“What’s funny about associating things with Danny Beard is that the show I remember he saw us was one of the worst shows we ever played,” notes Croslin of a show Zeitgeist played in Atlanta. “We had gotten in a car wreck earlier that day, and we played at this ex-strip club. Basically, we were playing on the runway where they danced, right in front of this glass wall about five feet away from us. So everyone gathered around the sides as if they were watching a stripper dance. I just remember it being one of the worst shows. But Danny loved it and wanted to sign us.”

That not only led to Translate Slowly, but also to Zeitgeist getting signed to Capitol, albeit not without a few hiccups, including a pregnancy for Longacre that caused her to depart the band temporarily. Capitol had something akin to a first-look deal with Beard and dB. It’s a bit of an oversimplification, as Croslin notes, but basically, Capitol looked and decided to sign Fetchin’ Bones and Zeitgeist at the same time.

At that point, it seemed as though Zeitgeist had everything going for it: a damn fine record under its belt, credibility from a respected indie label, and a fervent following in its hometown, as well as pockets of support in major cities like Washington, D.C., and Chicago. Best of all, college music was becoming commercially viable. On top of all that, the band’s Capitol debut was being produced by Don Dixon, who by virtue of his work with R.E.M. and the Smithereens, was in demand. The proverbial planets had aligned for Zeitgeist.

So they recorded two albums for Capitol. Two buoyant, endearing, and critically well-received albums. Albums that went nowhere. I believe “stiffed” is the proper industry terminology. What happened? Well, nothing happened to Zeitgeist. And that’s actually where some of the problems may have started. You see, there was this chamber ensemble based out of Minnesota called Zeitgeist, and try as they might, Capitol Records couldn’t negotiate them out of their rights to the name.

“I can’t remember what their exact demands were,” claims drummer Garrett Williams, “but they were just a little bit more than not only Capitol, but what we were willing to do. I think they wanted us to put ‘AT’ on the beginning of the name — for Austin, Texas — or something silly like that. Basically they wanted to boot us from the end of the alphabet to the beginning.”

On the eve of Saturday’s release, Zeitgeist was forced to change its name. A band vote produced the Reivers, after the William Faulkner book, so it’s at this point that the story of Zeitgeist becomes that of the Reivers. While Williams thinks the change set the band back “quite a bit,” Croslin downplays its significance.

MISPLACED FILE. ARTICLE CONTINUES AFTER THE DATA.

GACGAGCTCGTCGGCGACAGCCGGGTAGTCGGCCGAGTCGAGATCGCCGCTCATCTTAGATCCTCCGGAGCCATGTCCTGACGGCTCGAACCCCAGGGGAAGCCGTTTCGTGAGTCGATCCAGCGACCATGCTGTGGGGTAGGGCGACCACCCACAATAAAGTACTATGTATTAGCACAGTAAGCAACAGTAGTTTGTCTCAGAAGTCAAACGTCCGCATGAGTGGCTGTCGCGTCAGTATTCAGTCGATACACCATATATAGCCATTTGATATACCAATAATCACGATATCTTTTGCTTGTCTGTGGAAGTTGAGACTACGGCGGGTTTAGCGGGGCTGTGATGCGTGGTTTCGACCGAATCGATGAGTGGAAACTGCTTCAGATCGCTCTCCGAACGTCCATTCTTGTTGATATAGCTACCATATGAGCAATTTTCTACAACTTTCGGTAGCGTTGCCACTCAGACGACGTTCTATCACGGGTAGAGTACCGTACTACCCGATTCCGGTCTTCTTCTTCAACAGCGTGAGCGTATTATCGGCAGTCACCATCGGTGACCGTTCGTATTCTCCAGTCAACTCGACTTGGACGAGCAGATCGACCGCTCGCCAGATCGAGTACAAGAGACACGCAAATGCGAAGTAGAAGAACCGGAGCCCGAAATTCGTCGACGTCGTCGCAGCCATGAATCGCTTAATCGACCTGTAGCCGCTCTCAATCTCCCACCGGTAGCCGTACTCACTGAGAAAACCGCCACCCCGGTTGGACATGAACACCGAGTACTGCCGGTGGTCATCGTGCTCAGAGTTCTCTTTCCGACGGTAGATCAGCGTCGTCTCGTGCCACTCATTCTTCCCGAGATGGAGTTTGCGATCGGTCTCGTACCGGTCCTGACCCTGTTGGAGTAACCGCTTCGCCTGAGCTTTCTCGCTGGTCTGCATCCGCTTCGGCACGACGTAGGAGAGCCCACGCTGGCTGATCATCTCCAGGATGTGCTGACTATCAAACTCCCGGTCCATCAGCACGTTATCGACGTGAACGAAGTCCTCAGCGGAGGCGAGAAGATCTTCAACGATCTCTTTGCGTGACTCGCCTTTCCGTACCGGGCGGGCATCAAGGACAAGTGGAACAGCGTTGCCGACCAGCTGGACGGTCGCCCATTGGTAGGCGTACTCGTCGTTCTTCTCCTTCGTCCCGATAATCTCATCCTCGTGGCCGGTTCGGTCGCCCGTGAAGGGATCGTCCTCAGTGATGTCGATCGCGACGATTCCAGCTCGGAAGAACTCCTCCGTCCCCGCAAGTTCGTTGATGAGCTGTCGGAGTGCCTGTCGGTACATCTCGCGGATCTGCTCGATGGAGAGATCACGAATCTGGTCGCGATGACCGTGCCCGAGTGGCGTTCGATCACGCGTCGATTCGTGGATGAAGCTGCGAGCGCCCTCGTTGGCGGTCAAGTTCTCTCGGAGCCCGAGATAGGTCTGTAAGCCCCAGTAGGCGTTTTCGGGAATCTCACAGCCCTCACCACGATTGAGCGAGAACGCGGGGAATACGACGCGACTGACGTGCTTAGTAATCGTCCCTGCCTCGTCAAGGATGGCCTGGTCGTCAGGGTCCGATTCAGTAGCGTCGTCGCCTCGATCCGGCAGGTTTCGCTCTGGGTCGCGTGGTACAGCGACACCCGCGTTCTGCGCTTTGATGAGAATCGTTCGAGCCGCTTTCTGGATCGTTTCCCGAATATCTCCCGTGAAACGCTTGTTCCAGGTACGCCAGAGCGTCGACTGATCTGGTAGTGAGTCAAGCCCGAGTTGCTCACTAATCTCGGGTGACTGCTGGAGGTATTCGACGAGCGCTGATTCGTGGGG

“It hurt us some, but I don’t think it was a death blow,” he offers. “One of the things that was a drag was that we kept having to explain it to everyone. It was the question everyone would start with. It got really tiring.”

In fact, locally, it was joked that the band was as well known as Formerly Zeitgeist as it was the Reivers, but the band’s misfortunes actually began prior to the name change. During the recording of Saturday — and stop me if you’ve heard this one before — the band’s A&R guy left Capitol. Initially, when the Reivers ended up with a new A&R rep in Tom Whalley, who would go on to become insanely successful in turning Interscope Records into an industry behemoth, things didn’t look so bad. All right, so Whalley was working with Poison. He was also working with Crowded House.

“We heard Crowded House and we thought, ‘Okay, this guy understands,'” recalls Croslin. “But he was really coming from a more standard record company point of view, and we weren’t that. We didn’t always play great, and we didn’t look like rock stars. They didn’t know how to deal with that I think.”

Capitol sent “Secretariat” to radio as the first single. A driving combination of rhythm and muscular precision tempered with insouciant male-female harmonies, the song garnered only pockets of airplay — KLBJ locally, WXRT in Chicago, etc. — with the band seemingly getting the short end of the major-label stick.

“It was really frustrating,” says Longacre. “We felt like everyone was really into it when talking to them, but nothing would happen. We didn’t know what to think. It was a perplexing situation. I’m sure if we had somebody in Los Angeles who was enthusiastic about us things might have been handled differently, but we didn’t. That’s not unusual. If we had had a major hit, I’m sure things would have been different too.”

When it came time to record a follow-up, it was obvious to the band that the level of enthusiasm at Capitol had definitely waned. So much so that when it came time to do the legwork for End of the Day, some of what any band should expect a label to do for them ended up falling to the Reivers themselves. It was the four band members, for instance, who divvied up the list of promotions people in all 50 states and made calls to make sure that records were in stores and posters were on walls. What’s the point of signing to a major label if you have to do your own Mickey Mouse promotion work yourself?

“We didn’t go into it saying there is no way this record is going to do anything” avers Williams. “We went into it wanting to make the best record, wanting to go out and support it and get some sales going. We were hoping it would work out. We felt like if we got some amount of success going with it, Capitol would follow along, but we didn’t really feel like they were going to start it themselves.”

Croslin, on the other hand, is almost apologetic for the label.

“A lot of people at Capitol were behind us and really worked hard,” he maintains. “It just didn’t happen. I don’t feel good about pointing the finger and saying, ‘Here’s what they did wrong,’ because I don’t know what that is. I don’t know that they had a lot to work with.”